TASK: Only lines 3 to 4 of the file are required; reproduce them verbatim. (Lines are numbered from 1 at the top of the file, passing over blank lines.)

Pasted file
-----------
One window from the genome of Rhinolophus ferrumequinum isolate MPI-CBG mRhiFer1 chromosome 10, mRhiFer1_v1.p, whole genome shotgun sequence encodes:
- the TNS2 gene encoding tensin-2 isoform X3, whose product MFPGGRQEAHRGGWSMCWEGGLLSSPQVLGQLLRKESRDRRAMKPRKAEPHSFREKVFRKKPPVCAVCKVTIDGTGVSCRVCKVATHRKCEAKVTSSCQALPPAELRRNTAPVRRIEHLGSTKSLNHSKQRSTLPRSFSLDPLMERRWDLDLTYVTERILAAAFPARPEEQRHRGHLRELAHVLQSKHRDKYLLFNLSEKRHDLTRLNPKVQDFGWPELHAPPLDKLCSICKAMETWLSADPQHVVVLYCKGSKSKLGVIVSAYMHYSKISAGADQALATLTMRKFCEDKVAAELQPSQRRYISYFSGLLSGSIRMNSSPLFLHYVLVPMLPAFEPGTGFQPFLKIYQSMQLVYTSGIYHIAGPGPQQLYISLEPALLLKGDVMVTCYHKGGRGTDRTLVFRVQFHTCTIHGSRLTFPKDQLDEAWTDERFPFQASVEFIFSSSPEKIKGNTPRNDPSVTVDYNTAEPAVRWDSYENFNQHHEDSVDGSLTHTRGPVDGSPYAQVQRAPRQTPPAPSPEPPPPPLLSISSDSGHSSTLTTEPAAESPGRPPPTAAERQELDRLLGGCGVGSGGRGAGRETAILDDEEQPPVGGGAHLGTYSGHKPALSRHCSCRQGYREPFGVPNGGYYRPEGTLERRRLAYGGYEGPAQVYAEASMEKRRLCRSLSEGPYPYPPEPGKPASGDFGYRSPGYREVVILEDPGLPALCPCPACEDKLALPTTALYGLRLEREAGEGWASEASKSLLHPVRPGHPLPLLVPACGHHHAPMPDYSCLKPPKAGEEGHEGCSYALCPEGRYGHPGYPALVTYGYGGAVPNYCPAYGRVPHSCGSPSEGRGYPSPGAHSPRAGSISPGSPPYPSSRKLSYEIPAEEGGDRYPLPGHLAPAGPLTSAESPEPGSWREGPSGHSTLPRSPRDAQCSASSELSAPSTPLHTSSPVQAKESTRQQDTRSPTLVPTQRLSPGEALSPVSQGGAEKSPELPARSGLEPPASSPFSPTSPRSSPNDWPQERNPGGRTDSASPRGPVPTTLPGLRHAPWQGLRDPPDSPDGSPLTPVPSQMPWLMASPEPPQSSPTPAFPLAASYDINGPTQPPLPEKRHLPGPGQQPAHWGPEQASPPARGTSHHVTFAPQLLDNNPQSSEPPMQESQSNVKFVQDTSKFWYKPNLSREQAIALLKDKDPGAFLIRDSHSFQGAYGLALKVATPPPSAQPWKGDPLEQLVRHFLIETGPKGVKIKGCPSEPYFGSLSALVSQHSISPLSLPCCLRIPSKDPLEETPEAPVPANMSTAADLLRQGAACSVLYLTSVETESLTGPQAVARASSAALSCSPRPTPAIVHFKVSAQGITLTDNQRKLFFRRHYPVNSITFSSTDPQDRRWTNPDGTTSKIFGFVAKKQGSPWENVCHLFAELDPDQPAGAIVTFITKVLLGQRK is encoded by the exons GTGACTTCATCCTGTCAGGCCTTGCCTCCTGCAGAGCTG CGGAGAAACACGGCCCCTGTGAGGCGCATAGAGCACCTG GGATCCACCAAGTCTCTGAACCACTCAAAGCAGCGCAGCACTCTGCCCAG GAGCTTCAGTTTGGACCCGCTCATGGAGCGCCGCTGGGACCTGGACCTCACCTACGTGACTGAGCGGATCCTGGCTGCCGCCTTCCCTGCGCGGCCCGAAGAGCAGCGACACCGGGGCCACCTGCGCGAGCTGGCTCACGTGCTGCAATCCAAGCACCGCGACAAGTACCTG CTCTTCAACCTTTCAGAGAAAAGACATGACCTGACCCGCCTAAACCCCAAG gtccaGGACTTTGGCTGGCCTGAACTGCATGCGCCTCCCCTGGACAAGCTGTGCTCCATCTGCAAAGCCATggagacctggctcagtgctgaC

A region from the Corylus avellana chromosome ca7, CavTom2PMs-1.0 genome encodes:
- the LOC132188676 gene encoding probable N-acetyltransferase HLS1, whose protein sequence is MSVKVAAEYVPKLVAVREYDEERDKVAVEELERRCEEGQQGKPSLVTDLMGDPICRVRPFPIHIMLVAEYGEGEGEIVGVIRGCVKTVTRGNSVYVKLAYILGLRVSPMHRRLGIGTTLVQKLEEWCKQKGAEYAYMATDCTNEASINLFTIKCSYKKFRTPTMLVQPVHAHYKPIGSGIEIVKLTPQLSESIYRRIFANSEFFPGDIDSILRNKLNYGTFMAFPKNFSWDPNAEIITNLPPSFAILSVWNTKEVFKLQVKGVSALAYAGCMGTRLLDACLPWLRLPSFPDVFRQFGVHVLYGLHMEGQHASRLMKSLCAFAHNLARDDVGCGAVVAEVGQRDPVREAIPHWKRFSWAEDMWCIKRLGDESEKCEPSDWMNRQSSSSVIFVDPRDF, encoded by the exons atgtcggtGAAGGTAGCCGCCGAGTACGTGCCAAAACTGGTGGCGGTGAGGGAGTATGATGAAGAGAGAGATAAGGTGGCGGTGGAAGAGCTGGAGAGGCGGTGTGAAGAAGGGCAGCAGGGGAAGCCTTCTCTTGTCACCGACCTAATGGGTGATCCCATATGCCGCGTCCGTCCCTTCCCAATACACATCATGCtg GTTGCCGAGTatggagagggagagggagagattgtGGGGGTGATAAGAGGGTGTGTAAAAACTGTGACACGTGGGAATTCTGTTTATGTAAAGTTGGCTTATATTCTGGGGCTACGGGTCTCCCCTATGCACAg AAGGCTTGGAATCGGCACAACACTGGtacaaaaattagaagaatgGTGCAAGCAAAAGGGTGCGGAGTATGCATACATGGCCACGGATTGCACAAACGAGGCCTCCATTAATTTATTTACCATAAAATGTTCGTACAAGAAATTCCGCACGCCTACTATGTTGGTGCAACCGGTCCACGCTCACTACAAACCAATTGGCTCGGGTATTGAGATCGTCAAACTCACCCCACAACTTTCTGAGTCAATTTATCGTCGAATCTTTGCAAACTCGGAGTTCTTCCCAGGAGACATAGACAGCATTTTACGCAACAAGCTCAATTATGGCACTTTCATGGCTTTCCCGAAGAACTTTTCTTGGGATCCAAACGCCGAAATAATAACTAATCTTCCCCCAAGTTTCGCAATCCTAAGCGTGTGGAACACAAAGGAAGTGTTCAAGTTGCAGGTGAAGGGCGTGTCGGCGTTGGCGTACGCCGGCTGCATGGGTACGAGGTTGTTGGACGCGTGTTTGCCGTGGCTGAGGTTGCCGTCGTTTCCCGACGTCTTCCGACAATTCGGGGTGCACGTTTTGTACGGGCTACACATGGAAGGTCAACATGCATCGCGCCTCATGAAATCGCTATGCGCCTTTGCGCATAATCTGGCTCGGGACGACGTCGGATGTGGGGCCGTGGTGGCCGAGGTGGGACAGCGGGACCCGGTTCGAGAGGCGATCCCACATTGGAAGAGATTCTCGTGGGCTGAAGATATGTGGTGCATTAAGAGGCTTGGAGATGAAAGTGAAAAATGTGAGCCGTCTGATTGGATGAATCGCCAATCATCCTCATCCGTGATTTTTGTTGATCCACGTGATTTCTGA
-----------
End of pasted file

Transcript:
A region from the Corylus avellana chromosome ca7, CavTom2PMs-1.0 genome encodes:
- the LOC132188676 gene encoding probable N-acetyltransferase HLS1, whose protein sequence is MSVKVAAEYVPKLVAVREYDEERDKVAVEELERRCEEGQQGKPSLVTDLMGDPICRVRPFPIHIMLVAEYGEGEGEIVGVIRGCVKTVTRGNSVYVKLAYILGLRVSPMHRRLGIGTTLVQKLEEWCKQKGAEYAYMATDCTNEASINLFTIKCSYKKFRTPTMLVQPVHAHYKPIGSGIEIVKLTPQLSESIYRRIFANSEFFPGDIDSILRNKLNYGTFMAFPKNFSWDPNAEIITNLPPSFAILSVWNTKEVFKLQVKGVSALAYAGCMGTRLLDACLPWLRLPSFPDVFRQFGVHVLYGLHMEGQHASRLMKSLCAFAHNLARDDVGCGAVVAEVGQRDPVREAIPHWKRFSWAEDMWCIKRLGDESEKCEPSDWMNRQSSSSVIFVDPRDF, encoded by the exons atgtcggtGAAGGTAGCCGCCGAGTACGTGCCAAAACTGGTGGCGGTGAGGGAGTATGATGAAGAGAGAGATAAGGTGGCGGTGGAAGAGCTGGAGAGGCGGTGTGAAGAAGGGCAGCAGGGGAAGCCTTCTCTTGTCACCGACCTAATGGGTGATCCCATATGCCGCGTCCGTCCCTTCCCAATACACATCATGCtg GTTGCCGAGTatggagagggagagggagagattgtGGGGGTGATAAGAGGGTGTGTAAAAACTGTGACACGTGGGAATTCTGTTTATGTAAAGTTGGCTTATATTCTGGGGCTACGGGTCTCCCCTATGCACAg AAGGCTTGGAATCGGCACAACACTGGtacaaaaattagaagaatgGTGCAAGCAAAAGGGTGCGGAGTATGCATACATGGCCACGGATTGCACAAACGAGGCCTCCATTAATTTATTTACCATAAAATGTTCGTACAAGAAATTCCGCACGCCTACTATGTTGGTGCAACCGGTCCACGCTCACTACAAACCAATTGGCTCGGGTATTGAGATCGTCAAACTCACCCCACAACTTTCTGAGTCAATTTATCGTCGAATCTTTGCAAACTCGGAGTTCTTCCCAGGAGACATAGACAGCATTTTACGCAACAAGCTCAATTATGGCACTTTCATGGCTTTCCCGAAGAACTTTTCTTGGGATCCAAACGCCGAAATAATAACTAATCTTCCCCCAAGTTTCGCAATCCTAAGCGTGTGGAACACAAAGGAAGTGTTCAAGTTGCAGGTGAAGGGCGTGTCGGCGTTGGCGTACGCCGGCTGCATGGGTACGAGGTTGTTGGACGCGTGTTTGCCGTGGCTGAGGTTGCCGTCGTTTCCCGACGTCTTCCGACAATTCGGGGTGCACGTTTTGTACGGGCTACACATGGAAGGTCAACATGCATCGCGCCTCATGAAATCGCTATGCGCCTTTGCGCATAATCTGGCTCGGGACGACGTCGGATGTGGGGCCGTGGTGGCCGAGGTGGGACAGCGGGACCCGGTTCGAGAGGCGATCCCACATTGGAAGAGATTCTCGTGGGCTGAAGATATGTGGTGCATTAAGAGGCTTGGAGATGAAAGTGAAAAATGTGAGCCGTCTGATTGGATGAATCGCCAATCATCCTCATCCGTGATTTTTGTTGATCCACGTGATTTCTGA